The UI seems very usable. I wonder how the performance stacks up against something like gogs.

One of the main things I don't like is the email focus. I think one of the best things the modern git websites have done is replace email with merge requests which are just so much easier to use, tag, and search. I get that this is a tool made for those old devs who still want to do everything from mutt though.


I shall claim that difficulty in using email for these things is mostly because of unfamiliarity. Keeping patches and discussion together can work really well. It tends to do better for record-keeping, especially. It may take a bit of getting used to, but when you are used to it, it’s a sane and reasonable approach in most cases. (Not all, but most.)


The nice thing about email is that you're free to render and interact with it in any way you like. Yes, you could use mutt; or you could use Webmail if you prefer; or you could run them through some automation scripts; or through some custom CLI/GUI/mobile app/Web service/etc.


GitLab and GitHub also send you emails but they provide a sane UI to use as well. The only benefit I see to email is it serves as a central notification location so I dont have to check every website to see what is new.


> The only benefit I see to email is it serves as a central notification location so I dont have to check every website to see what is new.

I agree that email is good for notifications.

Surely "checking Web sites to see what's new" was solved with RSS/ATOM?

(Again, once the data's out there, the UI is your choice; e.g. I convert RSS/ATOM to maildir so I can use my preferred email client for everything; I put HackerNews (HNRSS and HNNotify), subreddits, youtube channels, etc. into the same folder as my mailing lists)


Balls, I thought this was really nice until I read your comment.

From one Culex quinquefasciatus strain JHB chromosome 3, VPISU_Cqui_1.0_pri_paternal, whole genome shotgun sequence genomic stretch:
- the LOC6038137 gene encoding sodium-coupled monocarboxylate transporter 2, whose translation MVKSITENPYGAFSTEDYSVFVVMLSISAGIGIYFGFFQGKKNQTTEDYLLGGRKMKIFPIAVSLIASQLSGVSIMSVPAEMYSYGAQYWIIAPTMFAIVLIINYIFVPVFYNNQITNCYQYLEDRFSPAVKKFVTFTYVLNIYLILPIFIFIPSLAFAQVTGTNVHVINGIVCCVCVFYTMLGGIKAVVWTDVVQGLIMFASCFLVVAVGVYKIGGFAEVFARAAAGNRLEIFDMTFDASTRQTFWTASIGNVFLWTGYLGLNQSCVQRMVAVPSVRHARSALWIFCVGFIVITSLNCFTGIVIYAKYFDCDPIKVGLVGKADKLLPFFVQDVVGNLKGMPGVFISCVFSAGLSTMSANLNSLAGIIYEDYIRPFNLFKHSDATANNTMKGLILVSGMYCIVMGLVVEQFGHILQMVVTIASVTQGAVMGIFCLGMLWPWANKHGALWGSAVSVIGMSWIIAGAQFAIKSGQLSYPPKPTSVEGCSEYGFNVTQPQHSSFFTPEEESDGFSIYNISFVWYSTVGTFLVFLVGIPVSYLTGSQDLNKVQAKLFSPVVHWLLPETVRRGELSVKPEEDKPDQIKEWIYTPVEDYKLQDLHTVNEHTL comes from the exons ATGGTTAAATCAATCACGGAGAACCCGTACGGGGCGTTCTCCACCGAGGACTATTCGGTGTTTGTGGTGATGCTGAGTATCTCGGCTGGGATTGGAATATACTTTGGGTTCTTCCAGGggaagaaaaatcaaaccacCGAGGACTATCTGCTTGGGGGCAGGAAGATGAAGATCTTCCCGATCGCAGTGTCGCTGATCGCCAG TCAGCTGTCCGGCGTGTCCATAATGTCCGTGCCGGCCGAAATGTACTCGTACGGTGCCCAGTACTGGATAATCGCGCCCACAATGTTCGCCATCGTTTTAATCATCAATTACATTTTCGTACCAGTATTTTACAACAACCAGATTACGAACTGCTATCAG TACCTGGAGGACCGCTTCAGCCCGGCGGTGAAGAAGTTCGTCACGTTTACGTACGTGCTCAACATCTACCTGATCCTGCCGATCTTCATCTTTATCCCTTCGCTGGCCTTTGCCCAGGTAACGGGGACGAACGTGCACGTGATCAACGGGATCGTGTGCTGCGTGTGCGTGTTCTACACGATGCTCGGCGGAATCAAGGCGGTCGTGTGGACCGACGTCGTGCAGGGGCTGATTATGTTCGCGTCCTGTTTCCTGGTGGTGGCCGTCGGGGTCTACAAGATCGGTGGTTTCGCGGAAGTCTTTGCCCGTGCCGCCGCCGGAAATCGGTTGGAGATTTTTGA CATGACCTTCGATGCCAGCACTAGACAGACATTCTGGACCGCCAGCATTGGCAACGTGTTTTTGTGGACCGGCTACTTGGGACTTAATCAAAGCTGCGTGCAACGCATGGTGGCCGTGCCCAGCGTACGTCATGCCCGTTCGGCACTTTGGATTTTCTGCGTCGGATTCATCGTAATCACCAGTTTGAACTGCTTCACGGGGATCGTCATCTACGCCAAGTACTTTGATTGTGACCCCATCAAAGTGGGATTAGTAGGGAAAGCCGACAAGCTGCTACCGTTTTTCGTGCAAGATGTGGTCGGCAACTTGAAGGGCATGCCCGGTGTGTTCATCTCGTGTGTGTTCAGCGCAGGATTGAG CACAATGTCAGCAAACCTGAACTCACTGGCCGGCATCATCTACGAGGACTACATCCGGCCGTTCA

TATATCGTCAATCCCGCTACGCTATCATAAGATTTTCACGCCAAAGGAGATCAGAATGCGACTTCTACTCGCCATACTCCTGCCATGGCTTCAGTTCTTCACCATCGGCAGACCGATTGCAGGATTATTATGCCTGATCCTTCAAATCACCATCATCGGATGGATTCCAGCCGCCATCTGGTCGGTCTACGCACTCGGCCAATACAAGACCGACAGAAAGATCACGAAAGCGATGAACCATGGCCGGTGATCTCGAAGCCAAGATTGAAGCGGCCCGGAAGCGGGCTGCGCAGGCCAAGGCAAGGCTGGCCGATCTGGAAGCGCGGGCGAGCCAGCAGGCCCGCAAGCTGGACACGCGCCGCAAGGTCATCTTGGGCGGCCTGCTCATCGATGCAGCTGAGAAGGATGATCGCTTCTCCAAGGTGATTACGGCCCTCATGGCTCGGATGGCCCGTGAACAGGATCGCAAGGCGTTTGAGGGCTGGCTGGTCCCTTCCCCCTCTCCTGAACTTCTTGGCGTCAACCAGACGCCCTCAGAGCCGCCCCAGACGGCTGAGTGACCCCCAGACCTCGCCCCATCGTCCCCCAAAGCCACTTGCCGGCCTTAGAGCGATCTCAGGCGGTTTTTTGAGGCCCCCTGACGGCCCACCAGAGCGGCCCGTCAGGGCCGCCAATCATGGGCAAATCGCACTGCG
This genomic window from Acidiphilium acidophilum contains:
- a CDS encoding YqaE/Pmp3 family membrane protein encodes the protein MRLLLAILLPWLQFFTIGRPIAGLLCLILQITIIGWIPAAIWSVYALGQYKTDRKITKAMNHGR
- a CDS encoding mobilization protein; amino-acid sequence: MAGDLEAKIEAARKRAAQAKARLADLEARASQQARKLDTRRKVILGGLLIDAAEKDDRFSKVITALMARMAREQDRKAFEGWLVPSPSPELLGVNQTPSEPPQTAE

That patch page is pretty indecipherable.



For a website trying to convince me it's good to host my projects using it, it was incredibly complicated to get from the homepage to any repo to see it in action (note: on a phone).

I've opened the homepage, didn't see any obvious links, went to sr.ht, saw just a login/register screen. I went back, continued scanning for a usable link on sourcehat.org, and ended up leaving the whole thing in frustration.

Still curious, I took my laptop and only then have I figured out that images link to example repositories on click. As a result, my first impression can be summed up as "unintuitive".


Funny how as I clicked on the "100% free and open source software" button my brain subconsciously branch-predicted the layout of a GitHub page. The payoff was worth the stall.


For some reason this name puts me in mind of Chicken Cottage. https://chickencottage.com/


Sauce Hut would be a good name for a takeaway chain, barbecue, jerk, or Dutch-style fries maybe.


I like the minimalistic approach though I'd recommend to align horizontally the content for higher viewports, e.g. `body { max-width: 1140px; margin: 0 auto }`


Great branding! How about a logo contest? ;)


Friend of mine made this one:

https://sr.ht/ekPb.png

The official logo is this :)

https://git.sr.ht/~sircmpwn/sourcehut.org/tree/master/logo.s...

(which is just a circle, like the favicon)


My idea, https://ibb.co/nmKymTW - it's a 1.9kB svg but I'm sure it can be reduced to something manageable.


I have a feeling the first one will take off in ways you would never see coming... delivered by a process server


Cool to see another big flask project. I'd love to see a lighter and snappier alternative to gitlab.


Like Gitea?


As the owner of e.ht, welcome to the world of obscure short TLD’s!


Interested how you pulled that one off, since .ht domains are supposedly constrained by the DNA to have at least 3 characters (3 - 63 chars).


Most registrars won’t let you search under three chars. Reach out directly to the ccTLD managing group and see what they have available a-z-0-9. With enough persistence you may find one.


Sr.ht only has 2 before the .ht. So even that violates that rule.


Much better, nice!




Applications are open for YC Summer 2019

Guidelines | FAQ | Support | API | Security | Lists | Bookmarklet | Legal | Apply to YC | Contact

Search: